Partners all across the country continue to adapt and innovate during COVID-19.
As a result of school closures in North Dakota, NCFL Family and Child Education (FACE) program site Dunseith Elementary has dramatically changed its instruction and delivery system in recent weeks. Dr. Amy Leonard, Dunseith’s center-based instructor, and assistant Jessica Henry have utilized Facebook more than ever to continue to stay engaged with families. Dunseith is using its Facebook page to share daily instructional videos for its students. These videos cover fine motor skills, gross motor skills, big ideas, and a story of the day.
Dunseith is also using Facebook messenger to maintain in-person contact and share its adult education content. The site is hosting Zoom meetings with parents who have the appropriate technology. Staff are sharing online links to commonly used learning videos from YouTube, such as Cosmic Kids Yoga, Days of the Week, and Months of the Year songs. Staff are also delivering learning packets to families to use during their lessons every couple of weeks. These packets include meals, storybooks, small toys, school supplies, and art projects. To encourage participation, students were given the opportunity to earn prizes for completed activities.
The majority of the learning assignments have been based on what is available to students within their own homes (along with the supplies provided by Dunseith). These at home opportunities include: scavenger hunts (to encourage physical movement and oral language/communication between parents/children); building towers with pantry items (to encourage hand-eye coordination and to assist families in understanding that any item can become a learning item if the child is provided the correct guidance); and conducting in-house Easter Egg hunts by providing filled eggs in learning packets (to ensure that students are provided similar opportunities at home that they would have been given in the classroom).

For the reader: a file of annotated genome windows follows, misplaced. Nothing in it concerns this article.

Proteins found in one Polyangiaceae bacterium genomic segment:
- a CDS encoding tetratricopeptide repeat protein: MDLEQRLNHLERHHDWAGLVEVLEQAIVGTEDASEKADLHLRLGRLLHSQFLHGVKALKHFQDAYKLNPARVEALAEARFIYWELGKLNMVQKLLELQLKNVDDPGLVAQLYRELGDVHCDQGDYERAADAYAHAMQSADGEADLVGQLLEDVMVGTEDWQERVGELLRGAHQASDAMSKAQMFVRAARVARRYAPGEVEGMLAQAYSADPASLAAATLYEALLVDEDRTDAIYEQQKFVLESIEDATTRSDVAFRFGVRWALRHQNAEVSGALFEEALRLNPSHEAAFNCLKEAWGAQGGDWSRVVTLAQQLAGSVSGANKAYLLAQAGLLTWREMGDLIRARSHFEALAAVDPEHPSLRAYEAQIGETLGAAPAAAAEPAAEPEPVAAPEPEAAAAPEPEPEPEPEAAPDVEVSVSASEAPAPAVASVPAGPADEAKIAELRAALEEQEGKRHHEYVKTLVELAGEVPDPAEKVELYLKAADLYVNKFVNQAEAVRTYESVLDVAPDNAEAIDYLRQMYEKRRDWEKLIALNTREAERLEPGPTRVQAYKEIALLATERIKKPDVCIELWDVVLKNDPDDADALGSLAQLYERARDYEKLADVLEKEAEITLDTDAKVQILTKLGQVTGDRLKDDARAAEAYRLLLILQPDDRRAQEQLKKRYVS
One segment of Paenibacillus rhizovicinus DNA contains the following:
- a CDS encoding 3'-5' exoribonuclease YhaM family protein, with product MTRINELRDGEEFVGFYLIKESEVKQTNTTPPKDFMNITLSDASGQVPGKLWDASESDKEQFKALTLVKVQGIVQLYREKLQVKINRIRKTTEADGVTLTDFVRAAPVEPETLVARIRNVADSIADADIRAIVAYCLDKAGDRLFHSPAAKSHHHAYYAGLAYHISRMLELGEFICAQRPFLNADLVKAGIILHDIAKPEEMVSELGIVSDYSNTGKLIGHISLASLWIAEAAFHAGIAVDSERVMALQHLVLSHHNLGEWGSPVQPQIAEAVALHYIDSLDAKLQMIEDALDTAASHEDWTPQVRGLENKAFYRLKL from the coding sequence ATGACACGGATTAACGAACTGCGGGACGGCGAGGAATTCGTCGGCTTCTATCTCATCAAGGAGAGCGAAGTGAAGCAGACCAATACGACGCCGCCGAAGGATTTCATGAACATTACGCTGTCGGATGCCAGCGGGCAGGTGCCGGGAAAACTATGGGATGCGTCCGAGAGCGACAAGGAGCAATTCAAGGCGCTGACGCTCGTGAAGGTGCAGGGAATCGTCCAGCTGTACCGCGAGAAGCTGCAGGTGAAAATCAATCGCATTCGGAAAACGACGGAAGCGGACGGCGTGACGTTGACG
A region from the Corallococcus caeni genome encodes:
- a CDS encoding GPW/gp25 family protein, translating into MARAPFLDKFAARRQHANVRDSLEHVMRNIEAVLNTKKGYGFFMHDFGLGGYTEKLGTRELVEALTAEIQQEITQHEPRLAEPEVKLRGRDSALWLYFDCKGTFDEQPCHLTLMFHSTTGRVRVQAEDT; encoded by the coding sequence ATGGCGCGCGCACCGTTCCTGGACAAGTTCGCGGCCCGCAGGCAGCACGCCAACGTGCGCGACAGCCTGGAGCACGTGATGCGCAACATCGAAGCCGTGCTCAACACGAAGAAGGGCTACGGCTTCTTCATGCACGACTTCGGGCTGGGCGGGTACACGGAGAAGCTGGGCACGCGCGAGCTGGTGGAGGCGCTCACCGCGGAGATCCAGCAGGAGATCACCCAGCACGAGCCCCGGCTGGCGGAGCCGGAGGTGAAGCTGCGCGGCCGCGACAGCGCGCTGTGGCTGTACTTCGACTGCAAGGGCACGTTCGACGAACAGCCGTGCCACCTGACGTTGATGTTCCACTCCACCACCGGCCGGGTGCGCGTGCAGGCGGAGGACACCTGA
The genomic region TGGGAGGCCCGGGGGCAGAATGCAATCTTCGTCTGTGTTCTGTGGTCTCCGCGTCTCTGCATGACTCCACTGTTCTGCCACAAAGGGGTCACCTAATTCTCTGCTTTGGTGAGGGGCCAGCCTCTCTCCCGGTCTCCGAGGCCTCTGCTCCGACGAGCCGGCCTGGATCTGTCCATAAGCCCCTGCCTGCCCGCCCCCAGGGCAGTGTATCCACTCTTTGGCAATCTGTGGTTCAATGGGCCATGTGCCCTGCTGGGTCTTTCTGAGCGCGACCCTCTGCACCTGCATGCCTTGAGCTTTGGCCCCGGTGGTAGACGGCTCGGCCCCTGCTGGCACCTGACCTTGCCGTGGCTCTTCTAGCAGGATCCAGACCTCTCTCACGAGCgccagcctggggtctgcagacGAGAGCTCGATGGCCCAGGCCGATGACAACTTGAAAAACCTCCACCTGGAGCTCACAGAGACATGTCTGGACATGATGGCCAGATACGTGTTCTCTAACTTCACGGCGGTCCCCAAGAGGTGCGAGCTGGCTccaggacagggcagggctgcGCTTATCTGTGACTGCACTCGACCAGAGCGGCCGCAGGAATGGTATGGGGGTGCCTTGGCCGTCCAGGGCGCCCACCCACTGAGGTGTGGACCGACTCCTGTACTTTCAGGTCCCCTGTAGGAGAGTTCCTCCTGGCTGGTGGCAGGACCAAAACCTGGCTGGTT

As a site, Dunseith has coordinated efforts to synchronize lessons using Google Docs. Staff utilize text messaging, emails, and Zoom sessions with the preschool teacher or adult educator. Local telecommunication has been set up through Wi-Fi hotspots for areas with no internet services.
Staff at Dunseith have excelled in their efforts to assist and enable families during this time. Collectively, they are working to make sure that their program and its people remain connected. Though the use of technology has been significant, the staff truly misses the daily contact with their students—seeing them and interacting with them daily.
To learn more about any of these teaching strategies, reply to this blog requesting more information.
Toyota Family Learning Program
Toyota, one of the nation's most successful corporations, began a partnership with NCFL in 1991. In addition to a commitment of more than $50 million, Toyota has also contributed a wealth of in-kind support — including advertising, planning and management expertise — to form one of the most progressive corporate/nonprofit partnerships in the nation.
Three major programs have been developed through the Toyota partnership based on the family literacy model of parents and children learning together. These models have influenced federal and state legislation, leveraged local dollars to support family literacy and led to successful programs being replicated across the country.Read more about Toyota's commitment to communities
William R. Kenan, Jr. Charitable Trust
NCFL received its very first donation in 1989 from the William R. Kenan, Jr. Charitable Trust to promote and implement family literacy programming, first in Kentucky and North Carolina and later nationwide. The Kenan Family Literacy Model in part laid the groundwork for 30 years of subsequent family literacy and family learning programming developed by NCFL.